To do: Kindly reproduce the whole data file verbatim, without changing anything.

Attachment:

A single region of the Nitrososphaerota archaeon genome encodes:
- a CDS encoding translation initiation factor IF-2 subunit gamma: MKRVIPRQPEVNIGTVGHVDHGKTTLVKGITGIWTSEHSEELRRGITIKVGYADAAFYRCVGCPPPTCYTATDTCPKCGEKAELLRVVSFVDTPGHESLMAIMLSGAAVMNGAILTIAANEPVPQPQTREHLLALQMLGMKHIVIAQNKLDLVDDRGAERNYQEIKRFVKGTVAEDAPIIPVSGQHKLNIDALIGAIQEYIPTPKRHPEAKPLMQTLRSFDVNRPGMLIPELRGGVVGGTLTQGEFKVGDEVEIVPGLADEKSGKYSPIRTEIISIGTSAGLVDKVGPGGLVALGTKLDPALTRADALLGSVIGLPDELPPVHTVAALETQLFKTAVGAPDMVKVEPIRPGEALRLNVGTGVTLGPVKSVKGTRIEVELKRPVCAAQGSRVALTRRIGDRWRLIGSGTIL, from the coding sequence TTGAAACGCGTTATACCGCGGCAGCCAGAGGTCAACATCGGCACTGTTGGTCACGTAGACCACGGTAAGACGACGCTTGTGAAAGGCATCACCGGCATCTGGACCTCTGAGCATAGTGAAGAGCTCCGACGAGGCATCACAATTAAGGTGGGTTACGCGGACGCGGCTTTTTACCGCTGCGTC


A single region of the Nitrososphaerota archaeon genome encodes:
- a CDS encoding translation initiation factor IF-2 subunit gamma: MKRVIPRQPEVNIGTVGHVDHGKTTLVKGITGIWTSEHSEELRRGITIKVGYADAAFYRCVGCPPPTCYTATDTCPKCGEKAELLRVVSFVDTPGHESLMAIMLSGAAVMNGAILTIAANEPVPQPQTREHLLALQMLGMKHIVIAQNKLDLVDDRGAERNYQEIKRFVKGTVAEDAPIIPVSGQHKLNIDALIGAIQEYIPTPKRHPEAKPLMQTLRSFDVNRPGMLIPELRGGVVGGTLTQGEFKVGDEVEIVPGLADEKSGKYSPIRTEIISIGTSAGLVDKVGPGGLVALGTKLDPALTRADALLGSVIGLPDELPPVHTVAALETQLFKTAVGAPDMVKVEPIRPGEALRLNVGTGVTLGPVKSVKGTRIEVELKRPVCAAQGSRVALTRRIGDRWRLIGSGTIL, from the coding sequence TTGAAACGCGTTATACCGCGGCAGCCAGAGGTCAACATCGGCACTGTTGGTCACGTAGACCACGGTAAGACGACGCTTGTGAAAGGCATCACCGGCATCTGGACCTCTGAGCATAGTGAAGAGCTCCGACGAGGCATCACAATTAAGGTGGGTTACGCGGACGCGGCTTTTTACCGCTGCGTC